Good deeds get the blame 

An apartment owner's lawsuit against the Daily Bread soup kitchen on west Central Boulevard was dismissed this week when the judge granted a motion for summary judgment.

"We're going to appeal it," says the plaintiff, Kevin Gilliam, an accountant who has long argued that city policy unfairly impinges on his business.

The suit is seen as a test case by some Parramore land owners, who for more than a decade have complained that city policies in the mostly African-American, economically depressed area have damaged their property values. In 1996 county tax appraiser Richard Crotty lowered assessments by nearly $15 million on more than 2,000 residential units in the area after Gilliam and real-estate agent Phil Cowherd argued that drugs and crime had affected values more than the appraiser had calculated.

Then Gilliam filed suit in December 1997 claiming the soup kitchen, run by the nonprofit Christian Service Center, constituted a nuisance that prevented him from deriving the value of his property at 111 Glenn Lane, across the street from the soup kitchen.

"Would you live here?" Gilliam asked during a 1997 visit to the property. He pointed to the soup kitchen and to a man sleeping about 150 feet away across the street. "I can't rent this place because of them. I can't sell this place because of them."

According to tax records, Gilliam bought the property with his brother in 1983 for $42,000. At that time the Christian Service Center had been located a few blocks away, and then in 1987 it moved to its current location. Lawyer Scott Gabrielson, who represents the soup kitchen, says by waiting more than 10 years before filing his suit Gilliam forfeited his right to sue at all.

Gilliam's property has been shut down twice for code violations, and the last time, in 1987, he sued the city and won $1 after the city removed a part of the building it said was in violation of codes. Gilliam also has battled with code inspectors over his conversion of the four-bedroom, four-bath, single-family home into a rooming house. He has said the code violations are from damages caused by transients -- some of whom he says are attracted by the soup kitchen.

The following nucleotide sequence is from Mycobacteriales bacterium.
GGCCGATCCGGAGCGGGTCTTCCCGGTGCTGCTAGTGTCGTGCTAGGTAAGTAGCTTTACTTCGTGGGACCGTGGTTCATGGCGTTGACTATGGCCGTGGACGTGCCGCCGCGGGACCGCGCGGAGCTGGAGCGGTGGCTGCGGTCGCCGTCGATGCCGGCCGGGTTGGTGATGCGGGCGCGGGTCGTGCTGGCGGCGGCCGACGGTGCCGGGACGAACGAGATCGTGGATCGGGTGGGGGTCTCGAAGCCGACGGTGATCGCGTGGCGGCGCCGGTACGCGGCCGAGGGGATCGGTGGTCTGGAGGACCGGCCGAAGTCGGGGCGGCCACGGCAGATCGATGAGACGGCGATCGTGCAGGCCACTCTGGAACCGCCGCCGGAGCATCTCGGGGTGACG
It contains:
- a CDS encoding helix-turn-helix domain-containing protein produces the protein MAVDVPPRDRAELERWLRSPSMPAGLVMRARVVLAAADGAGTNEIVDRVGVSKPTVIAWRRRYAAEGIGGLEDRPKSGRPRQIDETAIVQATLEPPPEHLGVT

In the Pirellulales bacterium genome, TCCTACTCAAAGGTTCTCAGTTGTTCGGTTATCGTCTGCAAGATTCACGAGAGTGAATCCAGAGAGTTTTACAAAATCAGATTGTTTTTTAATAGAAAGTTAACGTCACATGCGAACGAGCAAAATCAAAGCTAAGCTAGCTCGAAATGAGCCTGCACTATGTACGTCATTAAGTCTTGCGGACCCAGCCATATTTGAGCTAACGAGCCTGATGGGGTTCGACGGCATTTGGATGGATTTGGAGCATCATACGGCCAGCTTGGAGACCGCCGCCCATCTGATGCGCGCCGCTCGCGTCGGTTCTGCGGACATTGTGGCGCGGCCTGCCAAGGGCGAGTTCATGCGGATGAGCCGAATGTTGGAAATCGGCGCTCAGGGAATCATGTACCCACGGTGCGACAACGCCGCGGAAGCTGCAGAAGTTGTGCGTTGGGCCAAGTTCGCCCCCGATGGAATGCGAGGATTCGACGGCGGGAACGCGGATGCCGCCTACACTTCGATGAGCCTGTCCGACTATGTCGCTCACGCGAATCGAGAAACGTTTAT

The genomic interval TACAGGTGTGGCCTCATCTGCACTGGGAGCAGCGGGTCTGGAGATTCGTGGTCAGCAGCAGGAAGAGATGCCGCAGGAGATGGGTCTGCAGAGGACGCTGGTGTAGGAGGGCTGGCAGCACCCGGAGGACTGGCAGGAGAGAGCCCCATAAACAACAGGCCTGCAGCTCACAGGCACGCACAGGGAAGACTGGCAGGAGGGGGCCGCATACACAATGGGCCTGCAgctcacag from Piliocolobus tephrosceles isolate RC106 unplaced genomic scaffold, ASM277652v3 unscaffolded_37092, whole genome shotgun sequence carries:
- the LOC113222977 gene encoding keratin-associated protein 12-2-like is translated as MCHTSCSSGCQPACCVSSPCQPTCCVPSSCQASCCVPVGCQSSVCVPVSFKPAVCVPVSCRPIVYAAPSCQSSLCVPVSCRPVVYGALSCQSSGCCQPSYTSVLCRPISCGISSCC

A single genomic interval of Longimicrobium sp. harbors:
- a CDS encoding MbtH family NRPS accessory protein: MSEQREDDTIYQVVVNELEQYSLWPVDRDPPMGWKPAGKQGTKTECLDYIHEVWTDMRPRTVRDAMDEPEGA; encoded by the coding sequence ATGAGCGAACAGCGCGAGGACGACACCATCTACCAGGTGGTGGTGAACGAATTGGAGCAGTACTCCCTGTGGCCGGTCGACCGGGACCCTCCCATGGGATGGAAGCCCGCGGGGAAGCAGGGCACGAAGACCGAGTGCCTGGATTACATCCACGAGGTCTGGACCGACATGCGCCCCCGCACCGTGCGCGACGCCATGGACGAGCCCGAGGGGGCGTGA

Gabrielson was intrigued by the reasoning underlying the recent complaint.

"Typically you run into an allegation that we were doing this negligently," Gabrielson says about property-value complaints. "Instead, they didn't focus on that but more on a theory that if you feed the hungry, then you are helping to create a nuisance."

Similar logic was used in 1996, Gabrielson notes, after the family of Christine McGowan sued the Lighthouse Mission in Apopka. The Lighthouse was the address of Elmer Carroll in 1990 when he raped and killed McGowan, a 10-year-old who lived next door. Carroll is now on death row. But McGowan's parents argued unsuccessfully that the social-service agency was partially responsible for the murder because they harbored her killer.

"The judge said, ‘Can't do that,'" says Gabrielson. "From a public-policy standpoint, we want to encourage people" to help the homeless.

Gilliam is not alone in saying that the city's interest in helping the homeless has been at the expense of Parramore's private business people. One of the themes underlying the area's redevelopment efforts is how to integrate social services with other uses -- and how many social-service agencies are too many. Christian Service Center director Robert Stewart gave an affidavit in the case showing how few residential uses are in the area, which is dominated by auto-parts stores and social services agencies, including the Orange County Health Center Complex and the Coalition for the Homeless.

"One of the tests for nuisance is, ‘Is the place in question out of place in the neighborhood?'" says Gabrielson. "Orlando as a community has become more aware of the need for these facilities. ... Siting these things is not easy to do."

Stewart says the soup kitchen has reduced the number of meals it has served the homeless, from a peak in 1993 of 97,000 meals to about 73,000 in 1996. Some time in April, he plans on serving his 2 millionth meal.


More by Ericson, Edward Jr.


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